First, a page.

Stand Up for God: A Christian imperative to defend one’s faith in the public arenas of life.
I wasn’t prepared for all the noise. For how loud the world would feel to me after two days of wind and water and writing.
There is something about large bodies of water like Lake Superior. They take the edges off of sound. Your voice can go no farther than here, than this water. It disappears underneath the waves, and you are left in the muted quiet.
When I walk in through the garage door after the retreat, there is a flurry of gladness. Kisses and hugs and Mama’s home! Right on its heels, though, is Total-and-Utter Meltdown. There is fighting and crying and two small bodies clamoring to be held by the same weak arms.
All my stuff is in the car still, and Andrew is turning up some music, hoping that a kitchen dance party will distract from the toddler fury. Our current song is “Most Nights,” by Fun because it’s catchy and Dane likes the woah part.
When we get to the chorus, I always find myself weepy for some reason I can’t quite put my finger on: I still wake up, I still see your ghost/Oh Lord, I’m still not sure what I stand for/What do I stand for? What do I stand for?/Most nights, I don’t know anymore.
It hasn’t even been two weeks since that senseless late-night movie shooting in Aurora, Colorado, and already the internet has whipped itself into a new frenzy.
The candlelight vigils have given way to fast-food picketing. Demonstrations. Our speechlessness and grief in the face of great evil has been replaced with Big Opinions and inflammatory remarks. It is the buzzing of a hundred thousand words making the same old arguments.
It’s all so loud, and it makes me tired all the way through. I sometimes wonder if we’d be better off if we couldn’t speak at all. If we were forced to communicate only through nonverbal cues. A smile. A touch. Arms reaching.
There is a Christian bumper-sticker phrase, If you don’t stand for something, you’ll fall for anything. And in my early On Fire days I was always standing up for God. Or, more accurately, against swearing. Against evolution and abortion and sex before marriage.
I understood that I was not to be ashamed of my faith. I understood that this meant Speaking Out and Standing Up. It meant a certain kind of Loudness.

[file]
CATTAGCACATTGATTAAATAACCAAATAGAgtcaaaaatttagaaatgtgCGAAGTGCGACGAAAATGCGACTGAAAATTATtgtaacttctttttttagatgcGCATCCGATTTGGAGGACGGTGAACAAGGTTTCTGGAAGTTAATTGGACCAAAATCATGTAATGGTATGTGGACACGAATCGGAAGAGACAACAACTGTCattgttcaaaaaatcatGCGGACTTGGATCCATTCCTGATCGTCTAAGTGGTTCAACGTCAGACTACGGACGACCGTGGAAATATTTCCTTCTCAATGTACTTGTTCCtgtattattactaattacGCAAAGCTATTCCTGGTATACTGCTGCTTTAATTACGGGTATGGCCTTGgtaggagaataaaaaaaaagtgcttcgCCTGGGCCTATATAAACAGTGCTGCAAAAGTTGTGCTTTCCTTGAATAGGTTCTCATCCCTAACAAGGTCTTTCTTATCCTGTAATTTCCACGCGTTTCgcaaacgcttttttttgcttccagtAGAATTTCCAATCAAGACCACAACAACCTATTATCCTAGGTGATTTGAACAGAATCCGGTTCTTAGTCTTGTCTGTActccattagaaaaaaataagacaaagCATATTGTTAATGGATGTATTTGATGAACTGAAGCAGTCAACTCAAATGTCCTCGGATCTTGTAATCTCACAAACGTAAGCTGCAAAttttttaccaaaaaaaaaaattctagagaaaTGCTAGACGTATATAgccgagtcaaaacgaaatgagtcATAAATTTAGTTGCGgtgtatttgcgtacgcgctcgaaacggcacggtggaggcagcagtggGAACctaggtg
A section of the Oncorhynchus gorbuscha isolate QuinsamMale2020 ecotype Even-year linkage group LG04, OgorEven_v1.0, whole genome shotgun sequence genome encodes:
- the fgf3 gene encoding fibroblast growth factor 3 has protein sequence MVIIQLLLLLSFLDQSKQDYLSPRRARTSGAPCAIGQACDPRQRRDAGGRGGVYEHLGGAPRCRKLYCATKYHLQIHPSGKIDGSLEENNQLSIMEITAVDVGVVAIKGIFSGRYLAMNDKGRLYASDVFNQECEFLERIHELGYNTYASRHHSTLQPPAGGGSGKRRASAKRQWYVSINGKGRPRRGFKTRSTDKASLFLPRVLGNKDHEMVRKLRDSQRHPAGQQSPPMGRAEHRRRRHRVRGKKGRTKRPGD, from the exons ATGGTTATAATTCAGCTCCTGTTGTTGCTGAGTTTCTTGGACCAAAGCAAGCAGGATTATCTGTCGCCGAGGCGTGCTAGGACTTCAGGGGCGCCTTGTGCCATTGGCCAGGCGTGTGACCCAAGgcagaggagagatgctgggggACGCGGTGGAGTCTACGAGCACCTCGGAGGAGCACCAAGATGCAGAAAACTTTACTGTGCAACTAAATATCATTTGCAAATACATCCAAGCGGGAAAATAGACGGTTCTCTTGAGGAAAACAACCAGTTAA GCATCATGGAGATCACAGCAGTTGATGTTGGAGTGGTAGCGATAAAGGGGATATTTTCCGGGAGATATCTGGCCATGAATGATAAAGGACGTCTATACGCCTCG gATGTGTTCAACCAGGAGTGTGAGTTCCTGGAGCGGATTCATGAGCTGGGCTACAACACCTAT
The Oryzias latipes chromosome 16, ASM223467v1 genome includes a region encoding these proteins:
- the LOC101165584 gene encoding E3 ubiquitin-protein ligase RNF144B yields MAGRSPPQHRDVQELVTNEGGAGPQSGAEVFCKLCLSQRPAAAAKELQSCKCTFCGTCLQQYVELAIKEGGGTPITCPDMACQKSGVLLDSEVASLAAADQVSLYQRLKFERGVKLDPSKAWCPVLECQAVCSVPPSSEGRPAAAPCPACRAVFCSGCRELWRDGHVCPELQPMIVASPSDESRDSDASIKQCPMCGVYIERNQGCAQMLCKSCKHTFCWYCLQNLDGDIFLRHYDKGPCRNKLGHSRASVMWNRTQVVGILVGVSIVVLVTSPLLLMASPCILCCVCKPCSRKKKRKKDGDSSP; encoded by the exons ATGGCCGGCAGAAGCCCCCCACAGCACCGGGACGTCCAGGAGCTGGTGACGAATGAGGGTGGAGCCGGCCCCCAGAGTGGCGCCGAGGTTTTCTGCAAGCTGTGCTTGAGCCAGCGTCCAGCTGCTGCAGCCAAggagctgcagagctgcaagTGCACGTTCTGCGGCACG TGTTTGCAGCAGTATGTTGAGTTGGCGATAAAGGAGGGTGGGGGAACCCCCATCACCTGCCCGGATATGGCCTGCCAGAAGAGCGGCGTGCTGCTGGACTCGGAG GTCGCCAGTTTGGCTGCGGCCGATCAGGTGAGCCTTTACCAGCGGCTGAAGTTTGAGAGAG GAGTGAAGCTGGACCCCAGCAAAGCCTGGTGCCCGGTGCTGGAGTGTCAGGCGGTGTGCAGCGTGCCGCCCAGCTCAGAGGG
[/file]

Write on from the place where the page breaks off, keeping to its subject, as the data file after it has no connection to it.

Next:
But the world is so noisy to me this week. It makes me wonder if we have grown addicted to the sound of our own voices rising angry from our chests. We are saying it this way, saying it that way, so many words, so little communication.
On the evening Olympic coverage, I watch as a young swimmer who looks like AC Slater wins the 100 meter free-style by 0.01 second. He pulls off his goggles, and there it is: the awestruck grin, the unbelief, the incredulous laugh.
When he emerges from the pool, there is a microphone and a barrage of questions: “What were you thinking when you saw the score?” and “What did that feel like?” And it seems redundant to me: asking for words to describe the indescribable moment.
Watching him, I am aware of the limitations of language. So much of what is important happens outside of words. It is written across the face; it is spoken in our movement.
I am acutely aware, these days, of how much I don’t know. I am sitting at the edge of that rock called Grace. I am dipping my feet into the cool depths of Mystery.
If pressed, I might say that I “stand for” Jesus. Compassion and Truth. Beauty and light. But I have no idea how that trickles down to the stickiness of life, to hot-button issues, to this noisy world.
If I’m being honest, I will tell you that I’ve never been much for standing. In my short semester on the high school debate team, I cried before every match, shook through every argument.
If I’m being honest, I’ll tell you that I think that there should be a comfy chair in every room of every house so that you can curl up anywhere with a good book or a good friend or simply into the quiet of your own heart.
I’ll tell you that I am better at sitting. At feet-dangling. At porch swings and café chairs and rocks at the side of the water.
I know that it’s more complicated than this. I know that these are important things we’re talking about, and that someone needs to recognize that. I know the importance of voices rising together, of speech free and clear. I know the importance of fighting injustice.
But I also think that there is beauty and love in shaking our heads, saying, “Most nights, I don’t know.” There is wisdom in leaving space for that. There is inherent compassion in sitting with a candle in grief-struck quiet. And when the wildest, most wonderful thing has happened, the only possible reaction is awe.
We sit at the edge of our knowing, and sometimes the answer is to turn around and speak loud to the people around us.
But not always.
Sometimes it is right to sit down at the edge of the endless, sprawling deep. Let our voices disappear into the mysterious Goodness of God.